Commentary, News

New poll: Voters of all stripes agree that NC electoral maps are rigged

Good government advocates will descend on the Legislative Building this morning to demand that lawmakers make good on their commitment to consider legislation in 2017 that would establish a fair and nonpartisan redistricting process. And, judging by a new poll released this morning, the honorables would do well to pay attention. This is from the good folks ta Democracy North carolina:

FOR IMMEDIATE RELEASE: Wednesday, April 26, 2017

Trump Supporters, Black Voters Agree: District Maps are Rigged
New Poll Supports Voters’ Call for Redistricting Reform

RALEIGH, N.C. — What’s one thing that Donald Trump supporters and African Americans in North Carolina agree on? By large majorities, according to a new poll, they think the way state legislators draw their political districts is unfair and too influenced by partisan politics.

The poll, commissioned by the nonpartisan group Democracy North Carolina, reveals unusually broad support across the political spectrum for redistricting reform.

Overall, four out of five North Carolina voters (80%) say it’s not fair for politicians to draw their own districts. That includes 85% of Democrats, 74% of Republicans, 80% of independents – as well as 70% of Trump supporters and 80% of African Americans.

The poll also shows that voters want elected leaders who will change the system.

A majority of Democrats (58%) and Republicans (56%) agreed they’d be more likely to vote for candidates who support an impartial method for drawing voting districts. Support for reform is even more important among the crucial sector of unaffiliated voters; 68% say they would be more likely to vote for a candidate who favors an impartial redistricting system.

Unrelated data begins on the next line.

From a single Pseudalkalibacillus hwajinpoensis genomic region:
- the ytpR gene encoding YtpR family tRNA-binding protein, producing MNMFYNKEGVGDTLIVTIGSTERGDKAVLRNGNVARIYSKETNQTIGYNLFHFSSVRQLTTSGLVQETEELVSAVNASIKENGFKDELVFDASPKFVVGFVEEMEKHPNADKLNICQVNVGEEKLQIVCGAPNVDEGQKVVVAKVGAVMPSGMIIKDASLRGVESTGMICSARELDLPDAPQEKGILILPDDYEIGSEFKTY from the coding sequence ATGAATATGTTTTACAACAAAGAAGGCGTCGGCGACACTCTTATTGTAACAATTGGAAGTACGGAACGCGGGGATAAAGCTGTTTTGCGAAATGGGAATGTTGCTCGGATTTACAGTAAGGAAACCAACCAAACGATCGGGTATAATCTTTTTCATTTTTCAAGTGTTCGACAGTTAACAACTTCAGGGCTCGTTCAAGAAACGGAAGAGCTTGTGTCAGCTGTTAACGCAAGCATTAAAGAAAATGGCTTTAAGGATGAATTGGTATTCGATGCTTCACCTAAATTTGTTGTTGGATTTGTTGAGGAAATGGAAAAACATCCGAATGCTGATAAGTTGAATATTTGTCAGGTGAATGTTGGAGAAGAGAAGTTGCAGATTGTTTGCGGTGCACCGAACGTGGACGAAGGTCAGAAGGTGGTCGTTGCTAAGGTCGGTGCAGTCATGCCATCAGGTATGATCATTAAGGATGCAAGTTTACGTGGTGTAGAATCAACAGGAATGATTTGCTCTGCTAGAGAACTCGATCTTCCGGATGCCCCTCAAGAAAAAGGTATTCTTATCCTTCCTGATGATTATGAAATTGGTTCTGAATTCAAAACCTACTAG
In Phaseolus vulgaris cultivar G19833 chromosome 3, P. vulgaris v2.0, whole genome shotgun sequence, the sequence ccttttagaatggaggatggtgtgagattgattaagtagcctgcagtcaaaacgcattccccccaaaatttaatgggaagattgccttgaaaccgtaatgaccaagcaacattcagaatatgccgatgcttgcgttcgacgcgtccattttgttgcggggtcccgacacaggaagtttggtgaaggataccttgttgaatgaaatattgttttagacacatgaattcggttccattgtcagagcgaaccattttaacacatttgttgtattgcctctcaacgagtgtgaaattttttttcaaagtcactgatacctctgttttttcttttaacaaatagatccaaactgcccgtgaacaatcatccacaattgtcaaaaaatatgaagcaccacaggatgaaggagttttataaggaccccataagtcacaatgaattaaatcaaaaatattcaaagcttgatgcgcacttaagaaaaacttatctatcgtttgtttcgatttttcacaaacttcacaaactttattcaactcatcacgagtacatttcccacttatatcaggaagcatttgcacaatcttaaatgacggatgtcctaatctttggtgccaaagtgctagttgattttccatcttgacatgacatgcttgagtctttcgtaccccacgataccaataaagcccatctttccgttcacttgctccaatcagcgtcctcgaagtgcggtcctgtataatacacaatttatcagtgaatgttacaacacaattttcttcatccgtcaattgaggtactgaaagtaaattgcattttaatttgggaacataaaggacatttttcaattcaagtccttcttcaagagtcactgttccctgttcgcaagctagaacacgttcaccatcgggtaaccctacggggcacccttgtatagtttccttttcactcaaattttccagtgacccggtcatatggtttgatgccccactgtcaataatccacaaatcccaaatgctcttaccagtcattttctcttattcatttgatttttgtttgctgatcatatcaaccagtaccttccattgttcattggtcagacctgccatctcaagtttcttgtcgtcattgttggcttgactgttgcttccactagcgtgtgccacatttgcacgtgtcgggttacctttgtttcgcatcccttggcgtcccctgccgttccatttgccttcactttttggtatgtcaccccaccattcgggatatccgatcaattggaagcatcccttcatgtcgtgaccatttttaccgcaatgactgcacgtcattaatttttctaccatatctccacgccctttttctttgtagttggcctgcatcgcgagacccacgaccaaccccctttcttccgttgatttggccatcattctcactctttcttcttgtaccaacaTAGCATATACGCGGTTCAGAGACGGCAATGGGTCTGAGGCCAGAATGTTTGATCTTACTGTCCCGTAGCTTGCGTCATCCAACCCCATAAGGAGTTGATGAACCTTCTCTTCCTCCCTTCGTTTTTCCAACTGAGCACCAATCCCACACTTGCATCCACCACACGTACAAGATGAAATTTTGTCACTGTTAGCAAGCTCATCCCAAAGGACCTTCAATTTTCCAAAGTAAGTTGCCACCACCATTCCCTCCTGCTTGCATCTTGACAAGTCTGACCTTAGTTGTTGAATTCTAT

“People recognize that politicians are choosing their voters, instead of the other way around,” said Democracy NC spokesperson Jen Jones. “By using computers, politicians can draw lines that separate voters by race and party, create safe districts, and shield themselves from the will of the people. It’s not fair, and voters across party lines want the process to change.”

Full poll results here.

Democracy NC is a member of the NC Coalition for Lobbying and Governmental Reform, which spans the liberal-conservative spectrum, from the NC Justice Center to the John Locke Foundation. The coalition is holding a press conference at 10:30 today in front of the General Assembly that features the diverse voices of ordinary citizens who support redistricting reform.

The citizens are presenting thousands of petitions to NC House Speaker Tim Moore later today. They are also using the poll’s findings to show legislators the breadth of support for reform.

The poll says a solid majority of all voters, regardless of age, race, gender or party affiliation think the current process of legislators drawing districts is wrong and too partisan. Opposition is strongest among women, and the importance of choosing a candidate who favors reform increases with the voters’ age. About equal shares of white and black (81% v. 80%) voters think the current system is unfair, but black voters are more likely than whites (94% v. 59%) to be very concerned about the influence of partisan favoritism on how maps are drawn.

The poll was conducted April 4-5 by Public Policy Polling and has a +/- error margin of 4%.

Democracy North Carolina is a statewide nonpartisan organization that uses research, organizing, and training to increase civic participation, reduce the influence of big money in politics, and remove systemic barriers to voting and serving in elected office.

 

Commentary

Editorial: Cooper right to veto two GOP power grab bills

The Fayetteville Observer has another fine editorial praising on Governor Cooper’s latest vetoes of Republican power grabbing legislation. This is from “North Carolina politics triumph over impartial, efficient justice”:

The first of the two bills is a try-try-again effort by lawmakers to merge the state’s ethics and elections boards into a single eight-member body equally divided between Democrats and Republicans. A three-judge panel last month tossed out an earlier attempt to create such a board and this new version tries to tiptoe around the judges’ constitutional concerns. While Republicans say the board would fairly represent both parties, the reality is that it likely would create gridlock — deadlocked 4-4 votes on any proposed changes in election procedures that would thus leave in place Republican decisions made during former Republican Gov. Pat McCrory’s administration.